- Check your state’s gift deduction limits. For example, in 2013 North Carolina passed House Bill 998 into law. This piece of legislation includes a cap of $20,000 on itemized deductions. (The standard deduction method provides a cap of $15,000 for married filers, and $7,500 for single filers.) Law changes like this may affect how a donor times their contributions.
- Vehicle donations. Several years ago the Internal Revenue Service clarified tax rules for vehicle donations. Donors may only claim the fair market value of the donated vehicle if the charity donates or sells the vehicle to a person in need for significantly less than market value, the charity makes major repairs to increase the value of the vehicle, or the charity receives a significant use of the vehicle for charitable purposes. Updated tax forms for vehicle donations can be found here.
- Written records. Although the changes were made seven years ago, donors may not be aware that the IRS updated requirements for charitable contributions. One critical rule: “A donor may not claim a deduction for any contribution of cash, a check, or other monetary gift made on or after Jan. 1, 2007, unless the donor maintains a record of the contribution in the form of either a bank record (such as a cancelled check) or a written communication from the charity (such as a receipt or a letter) showing the name of the charity, the date of the contribution, and the amount of the contribution.”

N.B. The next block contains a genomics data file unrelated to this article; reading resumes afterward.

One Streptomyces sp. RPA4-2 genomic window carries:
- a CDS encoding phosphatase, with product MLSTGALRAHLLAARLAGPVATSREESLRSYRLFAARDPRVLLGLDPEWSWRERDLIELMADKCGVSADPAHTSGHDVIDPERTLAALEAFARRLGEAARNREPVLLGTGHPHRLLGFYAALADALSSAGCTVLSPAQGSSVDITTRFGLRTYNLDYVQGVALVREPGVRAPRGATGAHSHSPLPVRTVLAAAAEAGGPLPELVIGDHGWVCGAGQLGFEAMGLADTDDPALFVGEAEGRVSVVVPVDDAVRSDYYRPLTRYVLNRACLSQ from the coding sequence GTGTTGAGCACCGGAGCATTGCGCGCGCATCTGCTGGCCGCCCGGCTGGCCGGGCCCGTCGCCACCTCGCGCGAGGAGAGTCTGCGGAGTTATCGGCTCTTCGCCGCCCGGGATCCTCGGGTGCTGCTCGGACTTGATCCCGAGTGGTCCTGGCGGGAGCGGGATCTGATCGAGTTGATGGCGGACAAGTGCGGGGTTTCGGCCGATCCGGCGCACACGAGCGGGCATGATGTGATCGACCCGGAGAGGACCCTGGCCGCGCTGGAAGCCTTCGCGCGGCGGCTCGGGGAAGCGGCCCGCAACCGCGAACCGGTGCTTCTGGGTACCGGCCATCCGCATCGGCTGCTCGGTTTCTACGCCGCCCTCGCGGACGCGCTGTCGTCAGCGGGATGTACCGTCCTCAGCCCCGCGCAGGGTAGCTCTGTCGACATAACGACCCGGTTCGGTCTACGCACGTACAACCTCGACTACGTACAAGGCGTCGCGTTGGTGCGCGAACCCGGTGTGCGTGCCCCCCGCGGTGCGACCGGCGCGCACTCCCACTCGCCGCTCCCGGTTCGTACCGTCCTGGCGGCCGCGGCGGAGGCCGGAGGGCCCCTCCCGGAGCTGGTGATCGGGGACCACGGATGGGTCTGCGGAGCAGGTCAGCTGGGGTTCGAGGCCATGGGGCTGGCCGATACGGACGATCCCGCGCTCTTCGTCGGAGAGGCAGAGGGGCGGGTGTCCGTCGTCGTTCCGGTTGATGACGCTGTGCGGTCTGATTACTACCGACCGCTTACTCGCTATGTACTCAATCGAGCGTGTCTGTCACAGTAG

Before making any significant charitable gifts, review options with a tax attorney. Charitable Remainder Trusts, tools that allow donors to receive trust income and an income tax deduction for the gift to the trust, may be advantageous for some charitable gift plans. A tax attorney can also help ensure you take advantage of every possible deduction. In this earlier post we reviewed a few ways to maximize year-end tax deductions for gifts.